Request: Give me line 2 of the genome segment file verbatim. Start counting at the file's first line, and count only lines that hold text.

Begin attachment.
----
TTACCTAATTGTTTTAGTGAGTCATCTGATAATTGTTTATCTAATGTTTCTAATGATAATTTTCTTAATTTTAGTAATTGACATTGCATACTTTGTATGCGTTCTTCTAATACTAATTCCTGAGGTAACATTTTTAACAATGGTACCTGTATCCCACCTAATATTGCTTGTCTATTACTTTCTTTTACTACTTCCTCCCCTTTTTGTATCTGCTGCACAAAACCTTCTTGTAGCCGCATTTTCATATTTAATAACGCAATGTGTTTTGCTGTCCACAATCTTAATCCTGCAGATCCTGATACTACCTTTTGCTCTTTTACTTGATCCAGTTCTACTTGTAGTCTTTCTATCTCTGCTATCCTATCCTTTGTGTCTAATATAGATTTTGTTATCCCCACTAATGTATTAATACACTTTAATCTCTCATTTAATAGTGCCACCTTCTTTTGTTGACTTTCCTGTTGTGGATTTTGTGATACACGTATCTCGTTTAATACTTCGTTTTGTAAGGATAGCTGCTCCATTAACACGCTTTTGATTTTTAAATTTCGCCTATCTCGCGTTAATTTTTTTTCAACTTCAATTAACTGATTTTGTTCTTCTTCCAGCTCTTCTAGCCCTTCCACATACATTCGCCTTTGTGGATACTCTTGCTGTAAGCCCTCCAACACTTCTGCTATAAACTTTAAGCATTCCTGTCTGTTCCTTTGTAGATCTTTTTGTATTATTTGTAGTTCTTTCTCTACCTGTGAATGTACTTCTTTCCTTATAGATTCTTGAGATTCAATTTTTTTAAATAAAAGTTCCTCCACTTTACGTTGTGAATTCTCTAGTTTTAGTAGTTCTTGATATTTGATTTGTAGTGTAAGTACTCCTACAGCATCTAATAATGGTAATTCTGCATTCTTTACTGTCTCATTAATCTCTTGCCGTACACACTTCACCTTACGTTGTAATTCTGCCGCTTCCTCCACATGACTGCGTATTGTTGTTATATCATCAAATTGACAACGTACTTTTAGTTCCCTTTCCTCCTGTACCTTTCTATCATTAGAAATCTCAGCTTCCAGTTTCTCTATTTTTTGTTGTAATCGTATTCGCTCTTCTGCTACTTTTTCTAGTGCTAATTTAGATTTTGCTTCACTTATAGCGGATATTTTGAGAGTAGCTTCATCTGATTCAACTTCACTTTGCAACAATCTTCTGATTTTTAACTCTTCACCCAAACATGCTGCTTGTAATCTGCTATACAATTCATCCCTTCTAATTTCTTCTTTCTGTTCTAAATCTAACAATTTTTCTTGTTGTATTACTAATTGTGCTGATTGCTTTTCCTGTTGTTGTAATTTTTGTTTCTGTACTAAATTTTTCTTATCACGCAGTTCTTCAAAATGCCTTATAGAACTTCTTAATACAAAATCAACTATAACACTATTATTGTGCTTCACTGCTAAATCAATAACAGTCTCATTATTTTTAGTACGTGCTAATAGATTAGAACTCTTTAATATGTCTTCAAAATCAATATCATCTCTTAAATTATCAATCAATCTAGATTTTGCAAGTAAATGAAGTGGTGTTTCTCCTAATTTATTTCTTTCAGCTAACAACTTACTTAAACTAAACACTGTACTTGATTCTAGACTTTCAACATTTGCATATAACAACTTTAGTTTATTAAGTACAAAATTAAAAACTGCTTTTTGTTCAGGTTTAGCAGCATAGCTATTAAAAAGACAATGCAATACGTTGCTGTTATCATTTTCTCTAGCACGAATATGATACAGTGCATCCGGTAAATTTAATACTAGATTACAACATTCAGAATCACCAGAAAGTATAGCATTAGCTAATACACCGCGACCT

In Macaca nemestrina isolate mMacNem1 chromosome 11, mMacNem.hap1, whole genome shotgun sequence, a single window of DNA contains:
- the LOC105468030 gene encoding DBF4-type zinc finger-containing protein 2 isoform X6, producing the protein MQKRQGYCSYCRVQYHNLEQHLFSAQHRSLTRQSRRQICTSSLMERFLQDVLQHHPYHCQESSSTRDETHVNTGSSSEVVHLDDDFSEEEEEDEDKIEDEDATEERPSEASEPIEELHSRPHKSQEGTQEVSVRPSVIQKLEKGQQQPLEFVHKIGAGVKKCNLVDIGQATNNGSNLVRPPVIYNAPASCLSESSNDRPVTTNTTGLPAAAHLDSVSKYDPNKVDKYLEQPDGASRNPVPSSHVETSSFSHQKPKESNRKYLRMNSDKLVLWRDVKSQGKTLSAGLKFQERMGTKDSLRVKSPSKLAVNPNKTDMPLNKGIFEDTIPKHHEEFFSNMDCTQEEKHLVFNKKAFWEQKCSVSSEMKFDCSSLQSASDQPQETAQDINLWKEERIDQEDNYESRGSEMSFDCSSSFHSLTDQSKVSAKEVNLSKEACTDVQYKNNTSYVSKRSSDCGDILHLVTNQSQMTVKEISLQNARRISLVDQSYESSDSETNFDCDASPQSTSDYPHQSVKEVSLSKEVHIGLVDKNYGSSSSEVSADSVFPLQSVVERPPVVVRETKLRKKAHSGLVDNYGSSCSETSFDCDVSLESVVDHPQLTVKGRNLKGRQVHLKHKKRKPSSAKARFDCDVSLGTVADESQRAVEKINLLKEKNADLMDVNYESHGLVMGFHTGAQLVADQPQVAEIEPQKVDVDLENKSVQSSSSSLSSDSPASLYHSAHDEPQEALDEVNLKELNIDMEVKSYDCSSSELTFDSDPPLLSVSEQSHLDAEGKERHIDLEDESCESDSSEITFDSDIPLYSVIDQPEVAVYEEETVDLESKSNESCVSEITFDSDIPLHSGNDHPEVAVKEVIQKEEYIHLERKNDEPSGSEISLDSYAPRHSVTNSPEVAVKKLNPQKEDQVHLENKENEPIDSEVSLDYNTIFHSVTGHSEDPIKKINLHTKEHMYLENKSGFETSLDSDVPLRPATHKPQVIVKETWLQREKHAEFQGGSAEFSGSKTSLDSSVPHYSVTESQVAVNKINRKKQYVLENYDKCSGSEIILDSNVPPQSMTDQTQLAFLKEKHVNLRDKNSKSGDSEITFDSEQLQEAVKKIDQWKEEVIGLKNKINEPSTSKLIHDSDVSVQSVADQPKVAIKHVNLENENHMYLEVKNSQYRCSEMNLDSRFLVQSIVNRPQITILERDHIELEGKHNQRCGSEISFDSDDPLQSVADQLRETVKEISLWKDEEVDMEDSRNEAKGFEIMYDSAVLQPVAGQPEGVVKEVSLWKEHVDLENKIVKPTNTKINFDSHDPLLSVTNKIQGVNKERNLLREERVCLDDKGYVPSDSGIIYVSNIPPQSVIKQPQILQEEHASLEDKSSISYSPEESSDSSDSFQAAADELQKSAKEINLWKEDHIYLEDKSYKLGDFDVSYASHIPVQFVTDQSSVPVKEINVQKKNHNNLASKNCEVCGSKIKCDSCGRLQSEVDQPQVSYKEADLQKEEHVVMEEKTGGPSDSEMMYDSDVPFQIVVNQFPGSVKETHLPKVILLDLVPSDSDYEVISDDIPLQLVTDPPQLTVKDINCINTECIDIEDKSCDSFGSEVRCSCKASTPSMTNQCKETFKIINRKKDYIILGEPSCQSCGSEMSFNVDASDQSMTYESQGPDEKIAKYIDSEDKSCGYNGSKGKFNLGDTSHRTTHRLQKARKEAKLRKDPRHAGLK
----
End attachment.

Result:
In Macaca nemestrina isolate mMacNem1 chromosome 11, mMacNem.hap1, whole genome shotgun sequence, a single window of DNA contains: